Depicting history in the movies is always a tricky proposition. Especially when the historical events being depicted are recent enough that at least some of the audience actually remember them. But even for the younger generation that was still riding in strollers or not even born when Richard Nixon was abusing executive power and the Constitution to a degree unequaled in American history (well, perhaps at least until the last administration), Watergate is a synonym for political scandal and skullduggery.
I'm somewhere in between, myself— old enough to remember Nixon, coming home from school to find my favorite afternoon TV shows pre-empted by something called the Senate Watergate Hearings, presided over by some really old guy who talked a little like Foghorn Leghorn. I knew the president had supposedly done some really bad things, and people were talking about kicking him out of office, something I didn't even realize was possible. But even at age 14, I knew that politics generally didn't make much sense anyway, even though I had only recently come to the realization that when the TV reporters talked about "guerrilla fighters," they didn't mean huge hairy apes cradling machine guns.
Snubbed by the Oscars
Ron Howard's Frost/Nixon might provide similar revelations for the younger folks to whom Watergate is only a trivia subject, while rewarding those of us who actually lived through it some fresh insights and perspective. Although it scored five Oscar nominations, it won none, and even during its theatrical run seemed to be rather unfairly overlooked and disregarded, overshadowed by the unexpected success of Slumdog Millionaire. Now, Frost/Nixon's recent DVD release eliminates any further excuse to ignore it.
It's the story of Nixon's 1977 TV interviews with David Frost, including both the wheeling and dealing that brought them about and the on-camera confrontation itself. But Howard has done more here than simply recreate one of the most intriguing footnotes to a seminal American political story. Even without the political context, Frost/Nixon works as a tale about two ambitious men confronting each other in search of redemption, absolution, worldly success and ultimate closure.
A director who grew up on TV
The film is also a subtle satire about the ability of the media, specifically TV, to both create and destroy careers, reputations and lives— told by a filmmaker who literally grew up on TV himself (on "Andy of Mayberry") and thus harbors an intimate knowledge of its power. The film shrewdly compares and contrasts the motivations and intentions of both its titular figures in seeking the interviews.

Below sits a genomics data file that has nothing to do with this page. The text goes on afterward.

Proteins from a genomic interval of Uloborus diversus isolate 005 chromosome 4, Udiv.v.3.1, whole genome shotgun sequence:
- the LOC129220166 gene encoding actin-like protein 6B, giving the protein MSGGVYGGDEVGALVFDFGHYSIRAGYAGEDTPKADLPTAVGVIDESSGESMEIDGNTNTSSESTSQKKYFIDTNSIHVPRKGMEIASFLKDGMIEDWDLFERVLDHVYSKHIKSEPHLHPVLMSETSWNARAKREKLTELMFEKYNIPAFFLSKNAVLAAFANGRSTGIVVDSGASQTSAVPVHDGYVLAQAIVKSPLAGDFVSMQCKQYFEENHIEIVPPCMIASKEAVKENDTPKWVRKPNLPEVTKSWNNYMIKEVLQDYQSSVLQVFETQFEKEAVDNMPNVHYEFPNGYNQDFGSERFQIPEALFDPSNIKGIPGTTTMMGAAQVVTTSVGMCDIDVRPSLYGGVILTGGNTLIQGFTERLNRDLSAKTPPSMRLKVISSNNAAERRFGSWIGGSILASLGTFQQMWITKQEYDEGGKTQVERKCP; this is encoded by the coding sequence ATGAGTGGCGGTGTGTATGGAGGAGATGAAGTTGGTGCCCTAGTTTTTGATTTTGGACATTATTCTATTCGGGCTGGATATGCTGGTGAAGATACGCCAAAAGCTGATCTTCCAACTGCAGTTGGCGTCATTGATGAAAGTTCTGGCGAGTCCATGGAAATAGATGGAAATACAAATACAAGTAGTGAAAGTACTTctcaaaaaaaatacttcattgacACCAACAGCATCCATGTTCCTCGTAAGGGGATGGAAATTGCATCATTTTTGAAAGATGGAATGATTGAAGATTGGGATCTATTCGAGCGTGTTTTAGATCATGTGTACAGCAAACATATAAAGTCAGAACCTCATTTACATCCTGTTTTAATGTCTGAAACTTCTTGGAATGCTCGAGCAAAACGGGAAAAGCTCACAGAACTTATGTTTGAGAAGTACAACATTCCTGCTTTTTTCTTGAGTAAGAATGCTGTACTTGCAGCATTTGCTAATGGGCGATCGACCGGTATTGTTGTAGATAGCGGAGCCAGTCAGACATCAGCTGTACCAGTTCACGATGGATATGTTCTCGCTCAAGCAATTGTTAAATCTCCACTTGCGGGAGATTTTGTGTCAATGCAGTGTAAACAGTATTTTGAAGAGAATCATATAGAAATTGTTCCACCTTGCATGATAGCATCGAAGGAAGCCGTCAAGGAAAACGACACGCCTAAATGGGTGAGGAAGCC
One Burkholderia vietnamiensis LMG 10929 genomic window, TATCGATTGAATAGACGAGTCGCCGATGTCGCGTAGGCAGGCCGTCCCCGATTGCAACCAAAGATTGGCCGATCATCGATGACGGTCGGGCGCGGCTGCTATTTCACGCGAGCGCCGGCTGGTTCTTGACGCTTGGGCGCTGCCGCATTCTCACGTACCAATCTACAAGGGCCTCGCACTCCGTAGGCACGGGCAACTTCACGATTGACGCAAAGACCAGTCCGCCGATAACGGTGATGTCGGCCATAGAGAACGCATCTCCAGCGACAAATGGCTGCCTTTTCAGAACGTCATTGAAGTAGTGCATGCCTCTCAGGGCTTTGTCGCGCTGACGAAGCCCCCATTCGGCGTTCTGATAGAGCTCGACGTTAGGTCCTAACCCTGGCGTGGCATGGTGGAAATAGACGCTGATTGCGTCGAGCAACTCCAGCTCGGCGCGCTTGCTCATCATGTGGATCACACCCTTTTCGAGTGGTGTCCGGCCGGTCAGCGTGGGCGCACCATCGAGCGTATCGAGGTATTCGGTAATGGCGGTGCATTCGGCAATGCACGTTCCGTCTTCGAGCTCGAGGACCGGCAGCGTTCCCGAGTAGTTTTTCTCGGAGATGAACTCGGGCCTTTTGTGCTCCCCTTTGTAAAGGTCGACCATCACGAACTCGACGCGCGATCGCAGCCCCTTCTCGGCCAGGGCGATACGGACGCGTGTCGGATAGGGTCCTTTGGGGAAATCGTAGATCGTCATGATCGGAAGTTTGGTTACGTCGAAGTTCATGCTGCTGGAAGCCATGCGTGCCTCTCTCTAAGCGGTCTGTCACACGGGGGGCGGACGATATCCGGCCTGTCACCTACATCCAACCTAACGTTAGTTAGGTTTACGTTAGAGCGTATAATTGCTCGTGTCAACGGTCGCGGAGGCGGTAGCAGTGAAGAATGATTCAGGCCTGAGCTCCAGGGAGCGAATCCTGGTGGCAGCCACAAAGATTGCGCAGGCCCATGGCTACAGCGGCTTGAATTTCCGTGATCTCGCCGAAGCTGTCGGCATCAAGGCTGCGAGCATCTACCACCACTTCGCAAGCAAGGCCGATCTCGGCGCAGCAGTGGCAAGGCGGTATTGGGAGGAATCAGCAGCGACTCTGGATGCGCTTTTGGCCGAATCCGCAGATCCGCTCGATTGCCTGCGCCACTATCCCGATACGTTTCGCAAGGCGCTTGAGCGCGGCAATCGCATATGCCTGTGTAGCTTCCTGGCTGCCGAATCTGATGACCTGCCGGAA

Frost, subtly and winningly portrayed by Michael Sheen, is a seasoned entertainment pro who yearns to be known for something more substantial than fawning interviews with pop stars, and who pushes for the Nixon encounter in a desperate bid to revive his flagging career. Nixon, masterfully evoked by Frank Langella, views the project both as a quick payday and as a convenient means to begin the process of his public rehabilitation and ultimately regain some of his lost power and influence— or so he hopes.
An unobtrusive filmmaker
As a director, Howard is more craftsman than auteur. His work isn't known for the artistic and stylistic unity and viewpoint of a Scorsese or Kubrick; you won't find film scholars discussing the distinctive "Howardian tracking shot" or editing style, for example. But his straightforward, unobtrusive approach to filmmaking lends itself remarkably well to the exploration of historical subjects, as he's done previously in Apollo 13 and A Beautiful Mind. (Whether the same approach works as well for more strictly fictional fare, such as Howard's current Angels and Demons, is a topic for another day.)
The disc includes the obligatory extras, such as a commentary by Howard, a making-of featurette, deleted scenes and, perhaps most intriguing, a comparison of clips from the actual Nixon interviews with their re-enactment in the film (for true political geeks, a complete set of the real interviews has also just been released on DVD). There's even a look at Nixon's Presidential Library that manages to be more even-handed and less ludicrous than one might imagine (the Library's executive director admits that the Nixon Foundation is "managed by people who really dig Nixon" but are "wise enough to understand this view is not universally shared").
Whether Richard M. Nixon is part of your living memory or just ancient history, Frost/Nixon provides a thoughtful and entertaining new perspective on this complex American figure.